THE CLONE CODES
Author: Patricia McKissack
*I received this book free of charge in exchange for an honest review*
Reading level: Young Adult
Paperback: 192 pages
Publisher: Scholastic Press; Reprint edition (January 1, 2011)
In the year 2170 an underground abolitionist movement fights for the freedom of cyborgs and clones, who are treated no better than slaves.
The Cyborg Wars are over and Earth has peacefully prospered for more than one hundred years. Yet sometimes history must repeat itself until humanity learns from its mistakes. In the year 2170, despite technological and political advances, cyborgs and clones are treated no better than slaves, and an underground abolitionist movement is fighting for freedom. Thirteen-year-old Leanna’s entire life is thrown into chaos when The World Federation of Nations discovers her mom is part of the radical Liberty Bell Movement.
As family secrets are revealed, Leanna must face startling truths about self-identity and freedom. Through time travel, advanced technologies, and artificial intelligence, this exhilarating adventure asks what it means to be human and explores the sacrifices an entire society will make to find out.
This book had so much potential in being better. I think one of the main reasons it didn’t do better was the fact that it was too short for the story the author was trying to create.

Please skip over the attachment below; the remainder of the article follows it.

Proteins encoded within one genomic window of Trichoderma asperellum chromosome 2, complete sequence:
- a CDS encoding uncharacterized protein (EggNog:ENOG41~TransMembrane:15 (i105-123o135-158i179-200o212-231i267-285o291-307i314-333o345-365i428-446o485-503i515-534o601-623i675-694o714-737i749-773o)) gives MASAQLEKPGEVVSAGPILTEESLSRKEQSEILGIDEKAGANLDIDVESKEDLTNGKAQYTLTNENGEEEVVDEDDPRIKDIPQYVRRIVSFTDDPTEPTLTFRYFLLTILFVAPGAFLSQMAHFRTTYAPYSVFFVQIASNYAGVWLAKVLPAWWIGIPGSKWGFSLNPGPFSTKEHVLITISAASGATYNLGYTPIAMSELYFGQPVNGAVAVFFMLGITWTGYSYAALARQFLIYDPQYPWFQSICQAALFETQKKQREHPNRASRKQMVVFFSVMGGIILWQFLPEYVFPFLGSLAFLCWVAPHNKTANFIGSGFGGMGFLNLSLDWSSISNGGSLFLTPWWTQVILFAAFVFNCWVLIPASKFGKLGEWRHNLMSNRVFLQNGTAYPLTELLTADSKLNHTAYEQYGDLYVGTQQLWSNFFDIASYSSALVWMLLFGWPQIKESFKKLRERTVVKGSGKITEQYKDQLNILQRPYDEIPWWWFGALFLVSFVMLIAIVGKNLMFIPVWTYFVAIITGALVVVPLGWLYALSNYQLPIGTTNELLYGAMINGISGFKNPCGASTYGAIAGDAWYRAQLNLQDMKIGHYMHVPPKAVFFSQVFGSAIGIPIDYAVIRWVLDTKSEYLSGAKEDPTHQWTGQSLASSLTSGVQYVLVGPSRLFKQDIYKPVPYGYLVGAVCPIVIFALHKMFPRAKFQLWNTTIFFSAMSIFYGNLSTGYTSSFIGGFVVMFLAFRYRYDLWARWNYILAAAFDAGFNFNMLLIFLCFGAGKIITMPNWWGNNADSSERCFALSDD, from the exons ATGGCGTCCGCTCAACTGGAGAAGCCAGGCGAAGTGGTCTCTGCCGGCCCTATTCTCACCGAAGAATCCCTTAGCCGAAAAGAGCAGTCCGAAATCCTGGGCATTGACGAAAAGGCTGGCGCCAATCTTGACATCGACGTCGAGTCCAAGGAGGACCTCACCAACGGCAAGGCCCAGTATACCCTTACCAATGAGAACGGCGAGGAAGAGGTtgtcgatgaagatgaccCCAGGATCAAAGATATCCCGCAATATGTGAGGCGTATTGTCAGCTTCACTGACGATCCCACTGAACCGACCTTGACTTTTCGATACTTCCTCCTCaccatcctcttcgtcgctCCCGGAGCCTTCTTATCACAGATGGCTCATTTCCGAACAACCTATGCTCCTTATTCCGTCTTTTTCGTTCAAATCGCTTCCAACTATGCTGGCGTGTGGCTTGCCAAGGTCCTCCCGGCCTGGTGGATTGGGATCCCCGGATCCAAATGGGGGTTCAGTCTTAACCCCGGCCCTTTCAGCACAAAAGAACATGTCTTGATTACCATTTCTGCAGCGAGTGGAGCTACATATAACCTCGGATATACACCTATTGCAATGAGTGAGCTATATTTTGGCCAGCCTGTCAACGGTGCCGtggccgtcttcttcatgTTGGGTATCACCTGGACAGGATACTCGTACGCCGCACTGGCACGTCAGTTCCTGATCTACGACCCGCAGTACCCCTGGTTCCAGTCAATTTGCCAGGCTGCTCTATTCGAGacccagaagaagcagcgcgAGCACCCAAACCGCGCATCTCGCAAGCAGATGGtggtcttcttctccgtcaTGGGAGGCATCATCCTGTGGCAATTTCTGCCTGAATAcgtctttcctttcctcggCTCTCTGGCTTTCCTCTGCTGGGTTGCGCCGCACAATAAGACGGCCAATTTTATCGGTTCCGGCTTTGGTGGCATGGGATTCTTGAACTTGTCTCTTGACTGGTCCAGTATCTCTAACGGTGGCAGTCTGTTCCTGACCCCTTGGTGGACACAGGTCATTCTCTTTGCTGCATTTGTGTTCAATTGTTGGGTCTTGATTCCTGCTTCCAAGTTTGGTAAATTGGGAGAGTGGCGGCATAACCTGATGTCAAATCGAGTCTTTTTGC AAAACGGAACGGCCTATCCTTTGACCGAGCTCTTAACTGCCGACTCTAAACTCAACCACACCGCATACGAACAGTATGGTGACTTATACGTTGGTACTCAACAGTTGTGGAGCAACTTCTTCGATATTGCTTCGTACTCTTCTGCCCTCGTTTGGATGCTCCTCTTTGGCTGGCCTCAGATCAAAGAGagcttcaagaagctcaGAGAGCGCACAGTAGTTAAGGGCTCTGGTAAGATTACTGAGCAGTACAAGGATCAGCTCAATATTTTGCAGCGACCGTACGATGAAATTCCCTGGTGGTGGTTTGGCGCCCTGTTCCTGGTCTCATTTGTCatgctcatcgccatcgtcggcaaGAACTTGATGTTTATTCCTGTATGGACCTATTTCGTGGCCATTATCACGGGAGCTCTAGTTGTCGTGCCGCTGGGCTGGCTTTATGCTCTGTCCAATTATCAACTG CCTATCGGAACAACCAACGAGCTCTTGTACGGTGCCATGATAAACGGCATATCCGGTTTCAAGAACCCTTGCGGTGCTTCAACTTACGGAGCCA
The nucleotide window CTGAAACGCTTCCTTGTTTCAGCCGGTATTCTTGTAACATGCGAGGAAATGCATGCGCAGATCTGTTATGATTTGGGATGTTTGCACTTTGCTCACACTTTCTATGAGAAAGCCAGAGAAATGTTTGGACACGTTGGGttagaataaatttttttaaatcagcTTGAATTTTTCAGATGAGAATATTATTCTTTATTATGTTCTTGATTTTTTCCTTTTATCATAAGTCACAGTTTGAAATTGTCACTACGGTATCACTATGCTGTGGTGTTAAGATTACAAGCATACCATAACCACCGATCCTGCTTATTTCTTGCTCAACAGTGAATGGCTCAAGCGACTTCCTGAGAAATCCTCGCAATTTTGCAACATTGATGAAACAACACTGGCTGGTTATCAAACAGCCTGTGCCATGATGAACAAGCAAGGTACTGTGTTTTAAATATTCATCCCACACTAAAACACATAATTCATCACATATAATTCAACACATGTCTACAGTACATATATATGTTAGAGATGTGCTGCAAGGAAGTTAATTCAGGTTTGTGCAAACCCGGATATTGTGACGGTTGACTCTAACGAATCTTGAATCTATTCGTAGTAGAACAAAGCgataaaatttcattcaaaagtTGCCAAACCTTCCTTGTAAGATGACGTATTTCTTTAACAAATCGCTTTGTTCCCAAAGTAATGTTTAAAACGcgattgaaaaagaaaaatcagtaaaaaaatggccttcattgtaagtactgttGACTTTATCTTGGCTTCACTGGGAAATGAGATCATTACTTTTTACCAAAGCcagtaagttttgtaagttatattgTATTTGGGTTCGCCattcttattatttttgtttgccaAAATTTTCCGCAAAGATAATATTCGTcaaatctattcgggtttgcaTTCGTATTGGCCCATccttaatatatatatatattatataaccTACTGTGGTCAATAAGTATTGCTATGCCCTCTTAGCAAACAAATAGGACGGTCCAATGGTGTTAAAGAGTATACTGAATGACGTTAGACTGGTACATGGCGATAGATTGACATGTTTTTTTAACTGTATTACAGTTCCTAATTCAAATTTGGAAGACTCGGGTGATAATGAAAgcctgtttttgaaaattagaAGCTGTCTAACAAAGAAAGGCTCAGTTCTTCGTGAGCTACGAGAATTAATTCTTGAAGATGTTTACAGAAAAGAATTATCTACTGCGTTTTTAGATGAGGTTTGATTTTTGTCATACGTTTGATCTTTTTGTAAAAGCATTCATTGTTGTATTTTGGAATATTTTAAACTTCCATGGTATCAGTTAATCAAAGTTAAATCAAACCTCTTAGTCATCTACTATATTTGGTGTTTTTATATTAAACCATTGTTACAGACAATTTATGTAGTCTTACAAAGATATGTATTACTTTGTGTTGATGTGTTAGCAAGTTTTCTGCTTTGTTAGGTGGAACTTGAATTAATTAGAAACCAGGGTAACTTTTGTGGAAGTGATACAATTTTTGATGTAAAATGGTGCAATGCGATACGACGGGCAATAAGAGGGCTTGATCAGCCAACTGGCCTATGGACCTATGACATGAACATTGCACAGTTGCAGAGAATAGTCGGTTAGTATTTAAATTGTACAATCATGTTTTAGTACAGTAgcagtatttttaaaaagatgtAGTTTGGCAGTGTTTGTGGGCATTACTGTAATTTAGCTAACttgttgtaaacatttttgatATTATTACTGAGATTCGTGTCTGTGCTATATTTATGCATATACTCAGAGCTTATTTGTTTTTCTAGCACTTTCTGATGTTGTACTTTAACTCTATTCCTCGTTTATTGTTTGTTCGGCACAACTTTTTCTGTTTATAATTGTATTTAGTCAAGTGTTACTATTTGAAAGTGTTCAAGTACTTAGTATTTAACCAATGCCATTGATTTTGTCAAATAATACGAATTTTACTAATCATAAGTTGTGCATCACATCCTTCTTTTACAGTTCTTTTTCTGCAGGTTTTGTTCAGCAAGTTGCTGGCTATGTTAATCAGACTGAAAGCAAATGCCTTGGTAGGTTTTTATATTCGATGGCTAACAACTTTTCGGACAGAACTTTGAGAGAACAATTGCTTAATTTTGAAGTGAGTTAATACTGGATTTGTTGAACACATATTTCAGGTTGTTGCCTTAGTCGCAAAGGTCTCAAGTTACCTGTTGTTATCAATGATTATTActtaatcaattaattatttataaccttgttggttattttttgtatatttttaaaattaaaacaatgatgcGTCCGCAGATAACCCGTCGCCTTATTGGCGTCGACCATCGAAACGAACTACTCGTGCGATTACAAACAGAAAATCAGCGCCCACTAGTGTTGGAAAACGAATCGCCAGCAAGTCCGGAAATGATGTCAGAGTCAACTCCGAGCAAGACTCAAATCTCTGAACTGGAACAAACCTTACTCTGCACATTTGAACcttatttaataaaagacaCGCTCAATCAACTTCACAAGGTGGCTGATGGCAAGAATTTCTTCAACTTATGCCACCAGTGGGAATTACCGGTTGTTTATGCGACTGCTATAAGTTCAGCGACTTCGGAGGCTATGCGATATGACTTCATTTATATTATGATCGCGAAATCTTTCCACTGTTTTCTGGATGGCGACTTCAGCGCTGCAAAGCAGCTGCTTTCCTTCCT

In the year 2170, cyborgs and clones exist. In the new world, they are treated like slaves and have little rights in things. This alone was interesting to me and I was excited to read about the future world of fantasy involving clones and cyborgs. Yet, as I was reading the book, the author never grabbed my attention with the characters. I couldn’t connect with them enough to enjoy them. The writing was choppy in places and I felt like it couldn’t decide where the story was headed. The pacing was off in some parts of the book as well. At first it would be slow and not very interesting and then we would have action and excitement that would only last a few moments. It didn’t balance well at all.
I understand this book is geared for the younger teens, so maybe it just wasn’t calling to me like it would to them. If you have a younger teen, then they might like it better than the older teens and adults.
I did not like this book at all! 1 STAR